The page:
‘Cursed’ Antiquity Thief Returns Roman ‘Catapult Balls’ With Letter

‘They brought me nothing but aggravation,’ admits anonymous culprit in a letter he attached to the 2,000 yr-old Roman projectiles stolen 20 years earlier.

By Itay Blumental


Museum robberies are rare, but rarer still is the thief who anonymously returns his prize. 

Photo: Dr. Dalia ManorPhoto: Dr. Dalia Manor

That’s exactly what happened Monday morning when two ancient projectile stones that were stolen from the Gamla Nature Reserve 20 years ago were found at the Museum of Islamic and Near Eastern Cultures in Be’er Sheva with a note from the culprit.

“These are the two Roman catapult balls from Gamla… I stole them in 1995,” wrote the thief. “Since then they’ve brought me nothing but trouble.” 

The moral of the story? “Please do not steal antiquities!” concluded the anonymous writer.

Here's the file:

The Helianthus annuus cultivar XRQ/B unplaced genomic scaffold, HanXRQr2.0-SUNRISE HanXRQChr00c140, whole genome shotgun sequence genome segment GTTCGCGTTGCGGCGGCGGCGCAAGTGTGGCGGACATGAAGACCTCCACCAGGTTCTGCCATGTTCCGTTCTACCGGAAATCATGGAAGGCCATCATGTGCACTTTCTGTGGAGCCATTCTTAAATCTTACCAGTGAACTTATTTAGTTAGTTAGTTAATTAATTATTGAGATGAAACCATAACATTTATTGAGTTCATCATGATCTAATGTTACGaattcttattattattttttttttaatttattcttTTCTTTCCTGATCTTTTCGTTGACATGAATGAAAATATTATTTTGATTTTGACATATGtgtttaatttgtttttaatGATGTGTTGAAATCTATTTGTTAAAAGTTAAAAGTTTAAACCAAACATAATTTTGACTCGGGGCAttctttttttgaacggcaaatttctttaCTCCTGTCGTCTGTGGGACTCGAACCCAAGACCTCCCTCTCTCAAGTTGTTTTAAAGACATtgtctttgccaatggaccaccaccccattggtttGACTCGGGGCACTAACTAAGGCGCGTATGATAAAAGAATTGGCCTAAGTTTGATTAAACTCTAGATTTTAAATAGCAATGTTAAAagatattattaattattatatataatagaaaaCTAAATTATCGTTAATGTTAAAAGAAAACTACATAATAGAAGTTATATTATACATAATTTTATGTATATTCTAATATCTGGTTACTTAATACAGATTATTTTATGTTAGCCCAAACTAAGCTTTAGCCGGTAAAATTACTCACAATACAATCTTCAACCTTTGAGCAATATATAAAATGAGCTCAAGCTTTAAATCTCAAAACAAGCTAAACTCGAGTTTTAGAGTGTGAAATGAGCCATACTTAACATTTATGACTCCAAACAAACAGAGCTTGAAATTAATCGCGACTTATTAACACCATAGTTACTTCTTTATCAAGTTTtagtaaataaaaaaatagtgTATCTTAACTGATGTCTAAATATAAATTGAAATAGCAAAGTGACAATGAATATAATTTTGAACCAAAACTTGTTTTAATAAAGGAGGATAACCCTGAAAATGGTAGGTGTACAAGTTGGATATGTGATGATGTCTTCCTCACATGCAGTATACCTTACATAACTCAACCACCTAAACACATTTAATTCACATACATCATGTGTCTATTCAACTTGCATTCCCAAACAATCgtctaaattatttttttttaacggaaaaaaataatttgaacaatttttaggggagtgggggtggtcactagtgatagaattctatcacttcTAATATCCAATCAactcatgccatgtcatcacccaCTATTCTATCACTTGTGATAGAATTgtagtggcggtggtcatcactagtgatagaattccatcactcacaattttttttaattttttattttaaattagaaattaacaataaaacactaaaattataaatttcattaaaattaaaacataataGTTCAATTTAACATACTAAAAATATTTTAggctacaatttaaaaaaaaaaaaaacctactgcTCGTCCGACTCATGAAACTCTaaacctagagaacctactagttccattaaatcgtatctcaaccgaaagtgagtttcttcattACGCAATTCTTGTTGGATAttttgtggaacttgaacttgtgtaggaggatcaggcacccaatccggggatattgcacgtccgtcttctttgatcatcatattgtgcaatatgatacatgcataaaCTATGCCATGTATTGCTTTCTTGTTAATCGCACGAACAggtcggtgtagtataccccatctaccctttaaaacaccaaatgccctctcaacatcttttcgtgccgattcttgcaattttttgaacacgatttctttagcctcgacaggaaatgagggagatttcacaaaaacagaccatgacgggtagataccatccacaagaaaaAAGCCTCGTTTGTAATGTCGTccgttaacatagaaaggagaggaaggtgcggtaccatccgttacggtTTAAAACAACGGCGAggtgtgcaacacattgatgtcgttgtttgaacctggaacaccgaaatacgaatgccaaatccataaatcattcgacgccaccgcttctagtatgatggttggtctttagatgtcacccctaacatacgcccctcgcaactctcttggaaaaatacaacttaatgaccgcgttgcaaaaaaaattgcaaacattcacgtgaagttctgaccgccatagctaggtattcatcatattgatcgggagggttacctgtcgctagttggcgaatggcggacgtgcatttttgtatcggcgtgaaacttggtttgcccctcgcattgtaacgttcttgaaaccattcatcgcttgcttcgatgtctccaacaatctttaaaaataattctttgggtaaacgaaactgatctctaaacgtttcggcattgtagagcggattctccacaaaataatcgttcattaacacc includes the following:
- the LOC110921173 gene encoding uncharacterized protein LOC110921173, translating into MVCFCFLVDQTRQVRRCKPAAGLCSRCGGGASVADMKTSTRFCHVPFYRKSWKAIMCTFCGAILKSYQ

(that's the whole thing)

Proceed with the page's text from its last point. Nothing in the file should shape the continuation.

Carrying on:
Dr. Dalia Manor
Dr. Dalia Manor

Gamla is located in the Israeli side of the Golan Heights and the Roman projectiles have no historic connection to Islamic or Near Eastern Cultures. 

The 2,000-year-old rocks were found by museum employee Amos Cohen with the note and a map of the nature reserve marked with the exact location of the theft.

The ancient city of Gamla was destroyed during a revolt at the end of the Second Temple period. The Romans launched stone projectiles over the walls at attacking forces and archeologists have found some 2,000 similar stones at the site.


View original Ynet publication at:  http://www.ynetnews.com/articles/0,7340,L-4679268,00.html